I had never before been so tortured by the slowness of the Mexico City traffic, the irritability of the drivers, the savagery of the dilapidated trucks that ought to have been banned ages ago, the sadness of begging mothers carrying children in their rebozos [shawls] and extending their callused hands, the awfulness of the crippled and the blind asking for alms, the melancholy of the children in clown costumes trying to entertain with their painted faces and the little balls they juggled, the insolence and obscene bungling of the pot-bellied police officers leaning against their motorcycles at strategic highway entrances and exits to collect their mordida [bite-sized bribe], the insolent pathways cleared for the powerful people in their bulletproof limousines, the desperate, self-absorbed, and absent gaze of old people unsteadily crossing side streets without looking where they were going, those white-haired, nut-faced men and women resigned to die the same way as they lived. The ridiculous, giant billboards advertising another imaginary world of bras and underpants covering small swaths of perfect bodies with white skin and blonde hair, high-priced shops selling luxury, and enchanted vacations in promised paradises.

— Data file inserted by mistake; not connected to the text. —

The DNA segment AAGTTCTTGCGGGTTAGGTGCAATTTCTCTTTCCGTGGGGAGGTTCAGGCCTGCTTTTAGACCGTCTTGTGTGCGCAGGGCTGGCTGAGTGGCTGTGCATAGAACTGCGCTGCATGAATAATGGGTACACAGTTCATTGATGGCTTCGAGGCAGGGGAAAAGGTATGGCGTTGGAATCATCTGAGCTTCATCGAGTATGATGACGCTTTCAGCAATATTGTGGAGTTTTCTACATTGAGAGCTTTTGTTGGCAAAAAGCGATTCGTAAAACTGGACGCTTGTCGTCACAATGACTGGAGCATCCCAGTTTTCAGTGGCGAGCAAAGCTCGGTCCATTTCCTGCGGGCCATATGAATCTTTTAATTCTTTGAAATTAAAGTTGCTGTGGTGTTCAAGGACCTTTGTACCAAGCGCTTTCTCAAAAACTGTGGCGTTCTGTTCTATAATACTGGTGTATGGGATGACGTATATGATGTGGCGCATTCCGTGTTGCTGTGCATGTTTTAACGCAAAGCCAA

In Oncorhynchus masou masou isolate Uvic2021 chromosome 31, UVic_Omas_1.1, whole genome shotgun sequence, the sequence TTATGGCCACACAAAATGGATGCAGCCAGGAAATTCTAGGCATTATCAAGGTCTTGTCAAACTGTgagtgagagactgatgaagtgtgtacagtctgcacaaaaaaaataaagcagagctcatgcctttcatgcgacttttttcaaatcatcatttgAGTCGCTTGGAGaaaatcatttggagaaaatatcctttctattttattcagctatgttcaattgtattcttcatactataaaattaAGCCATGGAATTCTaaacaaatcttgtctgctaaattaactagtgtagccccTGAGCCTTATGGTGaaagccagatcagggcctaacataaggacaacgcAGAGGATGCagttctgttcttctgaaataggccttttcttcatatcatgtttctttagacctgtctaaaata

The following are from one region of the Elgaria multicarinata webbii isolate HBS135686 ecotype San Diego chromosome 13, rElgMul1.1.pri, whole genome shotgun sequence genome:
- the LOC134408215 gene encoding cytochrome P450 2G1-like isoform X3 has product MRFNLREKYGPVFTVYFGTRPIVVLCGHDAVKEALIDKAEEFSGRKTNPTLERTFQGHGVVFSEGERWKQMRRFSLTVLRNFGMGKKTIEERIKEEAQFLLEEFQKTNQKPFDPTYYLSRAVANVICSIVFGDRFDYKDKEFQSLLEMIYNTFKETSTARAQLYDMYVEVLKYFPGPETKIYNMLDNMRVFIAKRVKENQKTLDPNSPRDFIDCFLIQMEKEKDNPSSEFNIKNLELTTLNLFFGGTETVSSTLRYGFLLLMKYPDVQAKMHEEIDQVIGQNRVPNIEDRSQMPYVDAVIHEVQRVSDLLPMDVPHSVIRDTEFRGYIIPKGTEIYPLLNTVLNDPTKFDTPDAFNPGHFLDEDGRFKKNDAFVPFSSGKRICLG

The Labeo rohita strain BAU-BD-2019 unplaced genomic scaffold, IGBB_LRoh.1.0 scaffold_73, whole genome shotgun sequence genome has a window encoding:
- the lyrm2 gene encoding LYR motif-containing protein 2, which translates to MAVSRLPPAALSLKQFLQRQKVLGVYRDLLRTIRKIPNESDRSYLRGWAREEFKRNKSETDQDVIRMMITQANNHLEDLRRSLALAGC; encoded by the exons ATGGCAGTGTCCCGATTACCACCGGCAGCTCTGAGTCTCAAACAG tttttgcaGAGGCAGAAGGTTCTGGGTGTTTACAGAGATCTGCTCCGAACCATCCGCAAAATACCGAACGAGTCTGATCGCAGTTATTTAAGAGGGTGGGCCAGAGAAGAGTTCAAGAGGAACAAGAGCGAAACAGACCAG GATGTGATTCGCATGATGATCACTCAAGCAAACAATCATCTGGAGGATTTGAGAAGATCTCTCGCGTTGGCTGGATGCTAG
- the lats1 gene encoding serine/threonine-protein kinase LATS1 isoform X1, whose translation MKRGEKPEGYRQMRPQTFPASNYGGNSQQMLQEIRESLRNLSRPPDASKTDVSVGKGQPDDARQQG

It is this sort of image of resignation and anomie that fellow intellectual Carlos Monsiváis once categorically rejected, arguing that the prophecies contained in such narratives deprived Mexico City of the optimism and hope that is more characteristic, in practice, of everyday circumstances. In an alternative register, Monsiváis once commented much more freely on the spaces of difference within Mexico City, for example on the free associations of the Metro that mark it as a site of great urban reflection, of souls in pain and rejoicing within its ‘noisy silence’, captured in the photography of Francisco Mata Rosas.